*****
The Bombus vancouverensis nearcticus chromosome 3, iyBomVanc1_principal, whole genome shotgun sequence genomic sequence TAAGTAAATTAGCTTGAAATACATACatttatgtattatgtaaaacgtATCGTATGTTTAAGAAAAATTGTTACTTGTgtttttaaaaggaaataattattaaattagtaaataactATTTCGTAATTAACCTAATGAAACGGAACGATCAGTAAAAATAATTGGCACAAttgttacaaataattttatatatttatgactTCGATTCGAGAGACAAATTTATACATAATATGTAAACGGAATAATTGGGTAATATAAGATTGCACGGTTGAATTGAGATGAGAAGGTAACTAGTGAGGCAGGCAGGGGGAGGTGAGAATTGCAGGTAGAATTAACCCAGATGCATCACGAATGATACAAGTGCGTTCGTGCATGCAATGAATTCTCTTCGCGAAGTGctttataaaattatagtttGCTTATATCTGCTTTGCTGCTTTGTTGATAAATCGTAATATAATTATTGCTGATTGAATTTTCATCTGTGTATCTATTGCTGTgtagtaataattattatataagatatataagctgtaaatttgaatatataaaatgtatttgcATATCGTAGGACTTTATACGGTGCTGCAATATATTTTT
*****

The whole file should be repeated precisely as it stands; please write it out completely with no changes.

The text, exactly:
The Bombus vancouverensis nearcticus chromosome 3, iyBomVanc1_principal, whole genome shotgun sequence genomic sequence TAAGTAAATTAGCTTGAAATACATACatttatgtattatgtaaaacgtATCGTATGTTTAAGAAAAATTGTTACTTGTgtttttaaaaggaaataattattaaattagtaaataactATTTCGTAATTAACCTAATGAAACGGAACGATCAGTAAAAATAATTGGCACAAttgttacaaataattttatatatttatgactTCGATTCGAGAGACAAATTTATACATAATATGTAAACGGAATAATTGGGTAATATAAGATTGCACGGTTGAATTGAGATGAGAAGGTAACTAGTGAGGCAGGCAGGGGGAGGTGAGAATTGCAGGTAGAATTAACCCAGATGCATCACGAATGATACAAGTGCGTTCGTGCATGCAATGAATTCTCTTCGCGAAGTGctttataaaattatagtttGCTTATATCTGCTTTGCTGCTTTGTTGATAAATCGTAATATAATTATTGCTGATTGAATTTTCATCTGTGTATCTATTGCTGTgtagtaataattattatataagatatataagctgtaaatttgaatatataaaatgtatttgcATATCGTAGGACTTTATACGGTGCTGCAATATATTTTT